Optimism was the theme of an American Trucking Associations’ economic report, but a broader index that measures shipments and freight expenditures delivered a sour note on future economic conditions.
The American Trucking Associations’ Truck Tonnage Index fell 2.8% in October compared to September, but was up 8% compared to October 2012. Year-to-date, the tonnage index is up 5.5% compared to the 2012 period. Also, October was the first decrease in the monthly index since July.
“From May through September, the index surged 3.5%, including only one monthly decrease over that period,” ATA Chief Economist Bob Costello said in the tonnage report. “It isn’t surprising for volumes to fall back some after such a good run.”
Costello said the “robust” year-over-year gains suggest the economy may be stronger than some believe.
“Specifically, the heavy freight sectors, like tank truck, have been helping tonnage this year. But in the third quarter, generic dry van truckload freight saw the best quarterly gains since 2010. I view this positively for the economy. I view it positively for trucking. Now, we have to see if it continues,” Costello said.
Trucking serves as a barometer of the U.S. economy, representing 67% of tonnage carried by all modes of domestic freight transportation, including manufactured and retail goods, according to the ATA. Trucks hauled 9.2 billion tons of freight in 2011. Motor carriers collected $603.9 billion, or 80.9% of total revenue earned by all transport modes.
The Cass Freight Index reported a 2% decline in the shipment index and a 0.8% gain in the expenditure side of the index.
St. Louis-based Cass uses data from $22 billion in annual freight transactions processed by its information processing division to create the Index. The data comes from a Cass client base of 350 large shippers.
‘COOL DOWN’ SIGNS
Rosalyn Wilson, a supply chain expert and senior business analyst with Vienna, Va.-based Delcan Corp., who provides economic analysis for the Cass Freight Index, said the 16-day federal shutdown in October is partially to blame for the decline in shipments, “but prior to the shutdown the economy was already exhibiting signs of a cool down.”
“The 3.5 percent decline in freight volumes followed two months of strong growth, but is reflective of the weakening state of the overall economy. Shipment volume has already been below corresponding 2012 volumes in six months of this year, and October contributed the seventh month, coming in 2.0 percent below a year ago,” Wilson noted.
The eventual federal budget agreement only “kicked the can down the road,” Wilson said, which is not likely to help an already struggling economy.
“Rather than settling appropriations for the 2014 budget, the result was a continuing resolution that will fund the government through January 15 and suspend the debt ceiling until February 7. This resolution does little to defray the concerns of workers and consumers alike, demonstrated by the plummeting measures of consumer and business confidence in October,” she said.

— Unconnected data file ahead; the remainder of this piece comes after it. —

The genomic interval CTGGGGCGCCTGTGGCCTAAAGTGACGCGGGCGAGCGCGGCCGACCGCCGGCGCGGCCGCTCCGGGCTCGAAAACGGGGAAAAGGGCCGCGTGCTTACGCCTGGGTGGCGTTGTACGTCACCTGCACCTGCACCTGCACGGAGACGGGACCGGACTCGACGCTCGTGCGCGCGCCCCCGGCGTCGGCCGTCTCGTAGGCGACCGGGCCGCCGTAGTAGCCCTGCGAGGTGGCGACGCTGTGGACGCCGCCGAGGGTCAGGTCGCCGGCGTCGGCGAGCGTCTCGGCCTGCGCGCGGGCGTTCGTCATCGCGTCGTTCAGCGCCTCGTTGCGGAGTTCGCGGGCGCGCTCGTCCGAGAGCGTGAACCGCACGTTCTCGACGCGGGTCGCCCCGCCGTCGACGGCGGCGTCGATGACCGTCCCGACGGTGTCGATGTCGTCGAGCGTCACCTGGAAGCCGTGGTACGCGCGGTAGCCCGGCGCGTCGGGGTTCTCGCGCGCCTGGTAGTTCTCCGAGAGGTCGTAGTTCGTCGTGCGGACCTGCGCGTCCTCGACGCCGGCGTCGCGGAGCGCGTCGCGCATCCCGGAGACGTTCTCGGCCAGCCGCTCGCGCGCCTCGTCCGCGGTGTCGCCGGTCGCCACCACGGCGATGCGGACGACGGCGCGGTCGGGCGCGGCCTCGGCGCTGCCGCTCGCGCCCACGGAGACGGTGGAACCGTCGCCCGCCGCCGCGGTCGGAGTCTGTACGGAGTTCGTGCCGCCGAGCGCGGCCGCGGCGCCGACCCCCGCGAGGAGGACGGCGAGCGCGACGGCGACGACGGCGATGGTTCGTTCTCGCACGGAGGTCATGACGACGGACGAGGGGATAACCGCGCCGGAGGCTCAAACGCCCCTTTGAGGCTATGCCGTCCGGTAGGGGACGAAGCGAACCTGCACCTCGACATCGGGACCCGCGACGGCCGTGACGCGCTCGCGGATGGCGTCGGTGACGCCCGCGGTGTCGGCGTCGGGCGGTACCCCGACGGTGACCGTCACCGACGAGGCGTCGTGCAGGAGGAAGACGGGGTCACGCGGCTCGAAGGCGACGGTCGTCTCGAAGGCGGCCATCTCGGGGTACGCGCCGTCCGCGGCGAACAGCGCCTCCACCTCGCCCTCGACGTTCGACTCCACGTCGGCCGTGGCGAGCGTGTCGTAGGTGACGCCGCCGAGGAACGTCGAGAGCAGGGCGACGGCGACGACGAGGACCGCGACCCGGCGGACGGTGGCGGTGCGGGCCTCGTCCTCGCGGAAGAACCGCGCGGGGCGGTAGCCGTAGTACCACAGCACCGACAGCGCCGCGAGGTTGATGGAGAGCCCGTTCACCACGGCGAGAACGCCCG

The monthly Wells Fargo outlook suggests slower overall economic growth in the fourth quarter, with conditions improving in 2014.
U.S. economic activity increased at a 2.8 percent pace in the third quarter, but much of the gain was due to an outsized increase in inventories. However, real final sales, which exclude inventories, moderated to a 2.0 percent pace. The gain in inventories sets the stage for a slower pace of growth in the fourth quarter. We now expect real GDP in the fourth quarter to increase at only a 1.8 percent pace,” noted the Wells Fargo report.
The report predicted that “economic growth in 2014 is expected to pick up from its moribund pace this year led by improving consumer spending, business fixed investment and homebuilding.”
The third fiscal quarter was good for most Arkansas-based trucking and shipping companies.
P.A.M. Transportation Services Inc. reported net income of $2.39 million in the third quarter of this year. Profits surged 171% from the $880,907 pocketed a year ago.
Revenue also rose 6.4% to $101.87 million in the quarter ending Sept. 30.
The quarterly net income for Fort Smith-based Arkansas Best Corp. more than doubled the $6.518 million reported during the third quarter of 2012, and the revenue was up almost 8% compared to the 2012 quarter. Helping fuel the improved results was a 4.3% uptick in tonnage during the quarter and a 4.5% increase in per-day shipments.
Lowell-based J.B. Hunt’s net income rose 14% to $89.47 million in the third quarter. On a per-share basis that equates to 75 cents, compared to 65 cents per share earned a year ago, falling short of the 78-cent average consensus from two dozen analysts that regularly follow the company. Total revenue rose to $1.435 billion, up 10.8% and inline with expectations for the third quarter period.
However, Van Buren-based USA Truck again posted a quarterly loss, but the loss was lower than expected. Cash flow improved and revenue was up almost 14% – overall a much-needed improvement for a company facing a hostile takeover and five consecutive years of losses. Also, The 6 cent per share loss was better than the consensus estimate of 10 cents per share.